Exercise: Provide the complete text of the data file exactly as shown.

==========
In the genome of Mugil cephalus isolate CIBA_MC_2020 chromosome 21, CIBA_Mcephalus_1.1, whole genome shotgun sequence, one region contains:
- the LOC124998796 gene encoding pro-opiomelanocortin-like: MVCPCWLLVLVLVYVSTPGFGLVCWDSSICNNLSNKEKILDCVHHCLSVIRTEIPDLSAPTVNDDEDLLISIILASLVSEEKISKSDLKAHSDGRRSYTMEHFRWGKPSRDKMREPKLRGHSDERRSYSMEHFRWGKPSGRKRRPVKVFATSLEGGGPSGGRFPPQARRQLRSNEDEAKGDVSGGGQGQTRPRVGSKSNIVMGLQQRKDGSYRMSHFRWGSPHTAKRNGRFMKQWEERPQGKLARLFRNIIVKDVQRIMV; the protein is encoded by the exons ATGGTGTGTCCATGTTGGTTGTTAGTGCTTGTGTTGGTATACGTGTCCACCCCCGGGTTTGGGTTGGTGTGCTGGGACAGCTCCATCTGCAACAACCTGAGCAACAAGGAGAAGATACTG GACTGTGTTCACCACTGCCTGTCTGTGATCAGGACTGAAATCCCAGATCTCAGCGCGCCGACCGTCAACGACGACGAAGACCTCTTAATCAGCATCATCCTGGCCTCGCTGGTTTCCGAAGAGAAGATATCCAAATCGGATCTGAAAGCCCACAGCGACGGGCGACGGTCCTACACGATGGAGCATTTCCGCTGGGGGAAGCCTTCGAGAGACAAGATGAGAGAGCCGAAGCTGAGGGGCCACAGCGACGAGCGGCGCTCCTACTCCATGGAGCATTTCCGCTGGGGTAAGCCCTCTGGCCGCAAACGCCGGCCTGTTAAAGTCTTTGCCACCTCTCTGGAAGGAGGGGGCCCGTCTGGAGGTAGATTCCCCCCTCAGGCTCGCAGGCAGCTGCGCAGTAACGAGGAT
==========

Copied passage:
In the genome of Mugil cephalus isolate CIBA_MC_2020 chromosome 21, CIBA_Mcephalus_1.1, whole genome shotgun sequence, one region contains:
- the LOC124998796 gene encoding pro-opiomelanocortin-like: MVCPCWLLVLVLVYVSTPGFGLVCWDSSICNNLSNKEKILDCVHHCLSVIRTEIPDLSAPTVNDDEDLLISIILASLVSEEKISKSDLKAHSDGRRSYTMEHFRWGKPSRDKMREPKLRGHSDERRSYSMEHFRWGKPSGRKRRPVKVFATSLEGGGPSGGRFPPQARRQLRSNEDEAKGDVSGGGQGQTRPRVGSKSNIVMGLQQRKDGSYRMSHFRWGSPHTAKRNGRFMKQWEERPQGKLARLFRNIIVKDVQRIMV; the protein is encoded by the exons ATGGTGTGTCCATGTTGGTTGTTAGTGCTTGTGTTGGTATACGTGTCCACCCCCGGGTTTGGGTTGGTGTGCTGGGACAGCTCCATCTGCAACAACCTGAGCAACAAGGAGAAGATACTG GACTGTGTTCACCACTGCCTGTCTGTGATCAGGACTGAAATCCCAGATCTCAGCGCGCCGACCGTCAACGACGACGAAGACCTCTTAATCAGCATCATCCTGGCCTCGCTGGTTTCCGAAGAGAAGATATCCAAATCGGATCTGAAAGCCCACAGCGACGGGCGACGGTCCTACACGATGGAGCATTTCCGCTGGGGGAAGCCTTCGAGAGACAAGATGAGAGAGCCGAAGCTGAGGGGCCACAGCGACGAGCGGCGCTCCTACTCCATGGAGCATTTCCGCTGGGGTAAGCCCTCTGGCCGCAAACGCCGGCCTGTTAAAGTCTTTGCCACCTCTCTGGAAGGAGGGGGCCCGTCTGGAGGTAGATTCCCCCCTCAGGCTCGCAGGCAGCTGCGCAGTAACGAGGAT